E3 is a time for new game announcements and debuting sequels--whether gamers want them or not. Naughty Bear: Panic in Paradise is a follow-up to the critically panned Naughty Bear. Unlike its predecessor, the follow-up will come to Xbox Live Arcade and PlayStation Network.
As the name implies, this title takes place on the exotic Paradise Island, where Naughty Bear sets out to brutalize bears that have wronged him yet again. The announcement promises a new combat system, the ability to level up, equipment customization, and 30 missions set across 11 areas.
"Following the success of our first outing with Naughty Bear, we really wanted to push the limits and give players a lot more freedom to be as naughty as they can and help Naughty Bear get revenge on the other bears who have been so mean to him," said 505 Games' Victoria Reeve, Senior Global Brand Manager, 505 Games. "With the first Naughty Bear game audiences responded well to the juxtaposition of cuddly innocence, with dark humor and over the top violence. We're really looking forward to seeing what they make of all the great new features weâve packed into Naughty Bear: Panic in Paradise."
The word "free" doesn't usually come into mind when thinking about Activision's wildly successful Call of Duty series. However, the publisher is throwing fans a bone with "Face Off," a new free mode for Modern Warfare 3. Originally available on Xbox 360 two weeks ago, Face Off and two maps will be making an appearance on PS3 next month.
Face Off features maps that have been created specifically for 1v1 and 2v2 battles. According to a tweet by Infinity Ward, the mode will be made free for all PS3 players on June 15th. Two maps will be included: Aground (above) and Erosion (below).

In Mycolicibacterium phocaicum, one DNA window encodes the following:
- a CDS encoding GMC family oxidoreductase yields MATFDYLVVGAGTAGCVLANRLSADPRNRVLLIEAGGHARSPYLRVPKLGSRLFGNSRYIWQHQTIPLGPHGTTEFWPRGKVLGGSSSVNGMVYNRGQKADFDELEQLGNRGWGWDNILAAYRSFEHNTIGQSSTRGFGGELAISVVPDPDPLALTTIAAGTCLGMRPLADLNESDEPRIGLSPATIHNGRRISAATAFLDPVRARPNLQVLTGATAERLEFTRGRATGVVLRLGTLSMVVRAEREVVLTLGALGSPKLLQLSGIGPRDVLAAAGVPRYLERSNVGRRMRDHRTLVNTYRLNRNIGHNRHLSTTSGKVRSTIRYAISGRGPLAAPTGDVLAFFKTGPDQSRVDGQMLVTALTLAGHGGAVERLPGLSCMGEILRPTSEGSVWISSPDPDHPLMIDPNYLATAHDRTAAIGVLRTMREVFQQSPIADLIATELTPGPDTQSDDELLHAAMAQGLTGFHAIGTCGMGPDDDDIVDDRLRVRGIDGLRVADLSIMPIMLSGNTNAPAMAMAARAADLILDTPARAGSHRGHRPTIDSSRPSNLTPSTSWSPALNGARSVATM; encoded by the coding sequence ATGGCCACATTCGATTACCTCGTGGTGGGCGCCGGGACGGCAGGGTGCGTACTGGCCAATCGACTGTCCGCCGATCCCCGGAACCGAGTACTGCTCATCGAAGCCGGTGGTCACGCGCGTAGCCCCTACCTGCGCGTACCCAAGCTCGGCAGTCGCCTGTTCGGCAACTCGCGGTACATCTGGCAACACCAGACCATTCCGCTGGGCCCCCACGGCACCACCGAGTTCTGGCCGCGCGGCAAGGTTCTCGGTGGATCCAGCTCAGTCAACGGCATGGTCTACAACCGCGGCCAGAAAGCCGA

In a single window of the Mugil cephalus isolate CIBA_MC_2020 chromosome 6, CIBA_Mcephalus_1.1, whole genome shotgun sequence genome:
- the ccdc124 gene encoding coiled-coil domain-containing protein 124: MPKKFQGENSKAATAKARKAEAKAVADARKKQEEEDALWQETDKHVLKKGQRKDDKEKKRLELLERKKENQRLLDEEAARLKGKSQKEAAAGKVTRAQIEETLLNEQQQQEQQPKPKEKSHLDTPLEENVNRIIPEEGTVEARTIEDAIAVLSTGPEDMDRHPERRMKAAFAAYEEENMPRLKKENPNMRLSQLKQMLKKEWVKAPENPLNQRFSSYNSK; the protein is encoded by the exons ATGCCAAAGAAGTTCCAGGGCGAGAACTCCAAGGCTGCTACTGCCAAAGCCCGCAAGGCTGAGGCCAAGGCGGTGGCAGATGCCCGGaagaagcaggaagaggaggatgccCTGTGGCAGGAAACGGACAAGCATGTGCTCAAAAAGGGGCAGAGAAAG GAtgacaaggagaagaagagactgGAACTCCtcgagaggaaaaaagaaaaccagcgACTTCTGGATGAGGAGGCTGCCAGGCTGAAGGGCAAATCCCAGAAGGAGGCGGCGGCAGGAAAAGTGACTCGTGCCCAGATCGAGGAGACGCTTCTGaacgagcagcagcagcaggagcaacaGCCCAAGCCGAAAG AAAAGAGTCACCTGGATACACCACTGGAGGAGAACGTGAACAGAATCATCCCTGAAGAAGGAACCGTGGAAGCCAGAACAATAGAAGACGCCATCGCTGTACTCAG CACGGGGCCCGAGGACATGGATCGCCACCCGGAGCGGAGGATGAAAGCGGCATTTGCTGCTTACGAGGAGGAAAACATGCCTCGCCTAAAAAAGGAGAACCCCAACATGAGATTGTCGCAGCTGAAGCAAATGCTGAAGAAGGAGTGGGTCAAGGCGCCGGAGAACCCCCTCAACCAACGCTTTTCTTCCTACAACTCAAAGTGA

Two additional Face Off maps will be available for Call of Duty Elite members and purchasers of Content Collection #2. PS3 release dates have not yet been offered.
The $100 CE offers a laundry list of bonuses, highlighted by a "resin powerloader figurine in a Limited Edition Xeno Hive box."
Also included are in-game perks such as four playable characters from the movie (Private Hudson, Corporal Hicks, Private Drake and Sergeant Apone), three new weapons (including Ripley's flamethrower), customization options, and a special game level accessing the USCM Academy firing range.
If you don't want to pay the extra cash for the CE, GameStop pre-orders will include much of the same stuff. You'll get the four playable movie characters, customization options, and Ripley's flamethrower.
After a recessed hearing yesterday that allowed the parties to try to resolve their differences, a settlement has been reached in the case involving Activision, Infinity Ward co-founders Jason West and Vincent Zampella, and 40 ex-Call of Duty developers from Infinity Ward.
The settlement details are confidential, an attorney for West and Zampella told The Verge today. While West and Zampella wouldn't offer comment, The Verge's Michael McWhertor told Twitter that there was a "beaming smile" on West's face.
A statement released by Activision tried to allay any financial analysts' concerns, saying the one-time charges related to the settlement shouldn't impact the company's earnings outlook for the current quarter or the calendar year, citing "stronger-than-expected operating performance in the current quarter."
The deal brings a close to the contentious case, which started almost two years ago. The trial was scheduled to begin tomorrow, with billions of dollars at stake. Shacknews will stay on top of the story and add more details as they become available.